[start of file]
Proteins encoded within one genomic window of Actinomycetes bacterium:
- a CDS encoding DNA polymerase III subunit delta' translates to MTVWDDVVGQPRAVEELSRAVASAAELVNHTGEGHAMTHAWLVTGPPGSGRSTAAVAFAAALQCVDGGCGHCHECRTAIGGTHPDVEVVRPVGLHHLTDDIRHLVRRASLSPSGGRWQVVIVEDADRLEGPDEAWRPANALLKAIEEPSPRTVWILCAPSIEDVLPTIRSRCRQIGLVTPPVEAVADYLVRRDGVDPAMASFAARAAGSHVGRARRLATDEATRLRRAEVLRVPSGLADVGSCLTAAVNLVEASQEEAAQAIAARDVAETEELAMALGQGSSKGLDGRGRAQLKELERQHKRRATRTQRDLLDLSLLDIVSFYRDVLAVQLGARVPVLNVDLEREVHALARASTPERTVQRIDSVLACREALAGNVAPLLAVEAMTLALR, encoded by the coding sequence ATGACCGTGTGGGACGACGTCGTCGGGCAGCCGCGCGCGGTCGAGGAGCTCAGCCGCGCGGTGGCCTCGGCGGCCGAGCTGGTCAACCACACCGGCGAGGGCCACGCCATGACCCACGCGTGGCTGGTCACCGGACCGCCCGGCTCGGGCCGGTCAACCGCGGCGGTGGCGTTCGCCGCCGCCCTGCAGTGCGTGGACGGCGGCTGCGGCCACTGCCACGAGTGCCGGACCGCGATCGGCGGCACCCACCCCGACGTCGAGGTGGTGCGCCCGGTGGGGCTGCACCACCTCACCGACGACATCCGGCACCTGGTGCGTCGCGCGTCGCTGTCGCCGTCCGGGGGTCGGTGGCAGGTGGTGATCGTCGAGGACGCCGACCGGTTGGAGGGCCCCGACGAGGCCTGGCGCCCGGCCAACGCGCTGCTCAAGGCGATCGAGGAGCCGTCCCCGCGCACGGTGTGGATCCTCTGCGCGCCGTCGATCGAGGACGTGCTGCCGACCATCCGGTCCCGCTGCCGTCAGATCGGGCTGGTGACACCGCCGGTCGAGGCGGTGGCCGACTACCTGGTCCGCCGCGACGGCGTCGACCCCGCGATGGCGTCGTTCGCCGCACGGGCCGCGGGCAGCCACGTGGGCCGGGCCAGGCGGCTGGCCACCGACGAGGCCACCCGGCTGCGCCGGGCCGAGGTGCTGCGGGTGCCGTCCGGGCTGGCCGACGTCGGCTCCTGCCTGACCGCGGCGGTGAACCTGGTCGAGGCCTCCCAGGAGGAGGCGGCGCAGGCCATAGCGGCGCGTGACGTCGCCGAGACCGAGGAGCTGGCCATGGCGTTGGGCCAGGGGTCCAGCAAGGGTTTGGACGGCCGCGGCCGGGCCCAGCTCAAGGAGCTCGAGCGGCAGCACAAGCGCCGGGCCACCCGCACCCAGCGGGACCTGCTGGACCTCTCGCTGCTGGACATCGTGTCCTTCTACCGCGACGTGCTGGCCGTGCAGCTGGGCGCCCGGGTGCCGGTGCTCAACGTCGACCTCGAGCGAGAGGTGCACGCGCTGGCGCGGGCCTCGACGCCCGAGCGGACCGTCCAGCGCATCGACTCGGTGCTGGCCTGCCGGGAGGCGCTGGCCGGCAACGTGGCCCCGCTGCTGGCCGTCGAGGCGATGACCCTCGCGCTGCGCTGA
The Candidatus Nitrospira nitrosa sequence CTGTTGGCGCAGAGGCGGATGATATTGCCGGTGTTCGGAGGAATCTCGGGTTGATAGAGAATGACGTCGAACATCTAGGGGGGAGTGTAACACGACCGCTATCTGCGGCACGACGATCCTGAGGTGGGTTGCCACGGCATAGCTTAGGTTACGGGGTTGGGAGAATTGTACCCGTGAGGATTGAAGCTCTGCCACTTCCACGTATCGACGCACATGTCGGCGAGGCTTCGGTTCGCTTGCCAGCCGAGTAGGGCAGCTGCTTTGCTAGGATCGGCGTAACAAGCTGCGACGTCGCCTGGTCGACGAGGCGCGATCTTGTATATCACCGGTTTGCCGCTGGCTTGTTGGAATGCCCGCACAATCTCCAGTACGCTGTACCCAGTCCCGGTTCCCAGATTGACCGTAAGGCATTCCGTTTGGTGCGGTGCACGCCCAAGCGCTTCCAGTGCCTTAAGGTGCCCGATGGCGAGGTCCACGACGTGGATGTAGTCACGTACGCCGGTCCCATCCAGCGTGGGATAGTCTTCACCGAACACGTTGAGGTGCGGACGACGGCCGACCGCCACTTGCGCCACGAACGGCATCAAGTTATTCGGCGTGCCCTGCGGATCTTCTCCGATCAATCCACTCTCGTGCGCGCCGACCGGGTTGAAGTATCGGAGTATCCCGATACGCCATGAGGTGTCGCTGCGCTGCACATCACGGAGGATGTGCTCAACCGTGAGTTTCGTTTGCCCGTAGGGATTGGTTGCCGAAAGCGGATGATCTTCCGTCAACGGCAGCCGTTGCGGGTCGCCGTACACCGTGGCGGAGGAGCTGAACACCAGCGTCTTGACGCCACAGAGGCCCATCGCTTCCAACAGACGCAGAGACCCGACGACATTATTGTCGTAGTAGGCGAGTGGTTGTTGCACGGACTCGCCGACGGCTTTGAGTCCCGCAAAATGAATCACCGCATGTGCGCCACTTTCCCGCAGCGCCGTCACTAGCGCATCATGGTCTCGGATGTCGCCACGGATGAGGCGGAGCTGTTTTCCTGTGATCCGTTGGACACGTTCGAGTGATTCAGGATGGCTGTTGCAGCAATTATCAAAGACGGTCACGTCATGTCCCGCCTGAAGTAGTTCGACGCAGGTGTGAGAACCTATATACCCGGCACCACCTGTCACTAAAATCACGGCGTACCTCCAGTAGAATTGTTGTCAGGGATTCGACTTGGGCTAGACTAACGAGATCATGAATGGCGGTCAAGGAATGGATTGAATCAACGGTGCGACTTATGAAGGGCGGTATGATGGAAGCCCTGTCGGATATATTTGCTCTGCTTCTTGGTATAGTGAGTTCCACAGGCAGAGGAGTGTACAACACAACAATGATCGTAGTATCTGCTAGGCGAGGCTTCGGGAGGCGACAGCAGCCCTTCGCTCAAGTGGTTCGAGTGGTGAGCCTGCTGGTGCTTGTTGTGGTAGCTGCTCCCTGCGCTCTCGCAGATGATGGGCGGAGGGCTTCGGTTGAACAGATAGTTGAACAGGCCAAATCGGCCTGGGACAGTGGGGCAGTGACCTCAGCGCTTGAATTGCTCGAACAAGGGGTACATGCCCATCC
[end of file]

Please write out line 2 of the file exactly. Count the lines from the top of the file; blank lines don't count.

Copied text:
- a CDS encoding DNA polymerase III subunit delta' translates to MTVWDDVVGQPRAVEELSRAVASAAELVNHTGEGHAMTHAWLVTGPPGSGRSTAAVAFAAALQCVDGGCGHCHECRTAIGGTHPDVEVVRPVGLHHLTDDIRHLVRRASLSPSGGRWQVVIVEDADRLEGPDEAWRPANALLKAIEEPSPRTVWILCAPSIEDVLPTIRSRCRQIGLVTPPVEAVADYLVRRDGVDPAMASFAARAAGSHVGRARRLATDEATRLRRAEVLRVPSGLADVGSCLTAAVNLVEASQEEAAQAIAARDVAETEELAMALGQGSSKGLDGRGRAQLKELERQHKRRATRTQRDLLDLSLLDIVSFYRDVLAVQLGARVPVLNVDLEREVHALARASTPERTVQRIDSVLACREALAGNVAPLLAVEAMTLALR, encoded by the coding sequence ATGACCGTGTGGGACGACGTCGTCGGGCAGCCGCGCGCGGTCGAGGAGCTCAGCCGCGCGGTGGCCTCGGCGGCCGAGCTGGTCAACCACACCGGCGAGGGCCACGCCATGACCCACGCGTGGCTGGTCACCGGACCGCCCGGCTCGGGCCGGTCAACCGCGGCGGTGGCGTTCGCCGCCGCCCTGCAGTGCGTGGACGGCGGCTGCGGCCACTGCCACGAGTGCCGGACCGCGATCGGCGGCACCCACCCCGACGTCGAGGTGGTGCGCCCGGTGGGGCTGCACCACCTCACCGACGACATCCGGCACCTGGTGCGTCGCGCGTCGCTGTCGCCGTCCGGGGGTCGGTGGCAGGTGGTGATCGTCGAGGACGCCGACCGGTTGGAGGGCCCCGACGAGGCCTGGCGCCCGGCCAACGCGCTGCTCAAGGCGATCGAGGAGCCGTCCCCGCGCACGGTGTGGATCCTCTGCGCGCCGTCGATCGAGGACGTGCTGCCGACCATCCGGTCCCGCTGCCGTCAGATCGGGCTGGTGACACCGCCGGTCGAGGCGGTGGCCGACTACCTGGTCCGCCGCGACGGCGTCGACCCCGCGATGGCGTCGTTCGCCGCACGGGCCGCGGGCAGCCACGTGGGCCGGGCCAGGCGGCTGGCCACCGACGAGGCCACCCGGCTGCGCCGGGCCGAGGTGCTGCGGGTGCCGTCCGGGCTGGCCGACGTCGGCTCCTGCCTGACCGCGGCGGTGAACCTGGTCGAGGCCTCCCAGGAGGAGGCGGCGCAGGCCATAGCGGCGCGTGACGTCGCCGAGACCGAGGAGCTGGCCATGGCGTTGGGCCAGGGGTCCAGCAAGGGTTTGGACGGCCGCGGCCGGGCCCAGCTCAAGGAGCTCGAGCGGCAGCACAAGCGCCGGGCCACCCGCACCCAGCGGGACCTGCTGGACCTCTCGCTGCTGGACATCGTGTCCTTCTACCGCGACGTGCTGGCCGTGCAGCTGGGCGCCCGGGTGCCGGTGCTCAACGTCGACCTCGAGCGAGAGGTGCACGCGCTGGCGCGGGCCTCGACGCCCGAGCGGACCGTCCAGCGCATCGACTCGGTGCTGGCCTGCCGGGAGGCGCTGGCCGGCAACGTGGCCCCGCTGCTGGCCGTCGAGGCGATGACCCTCGCGCTGCGCTGA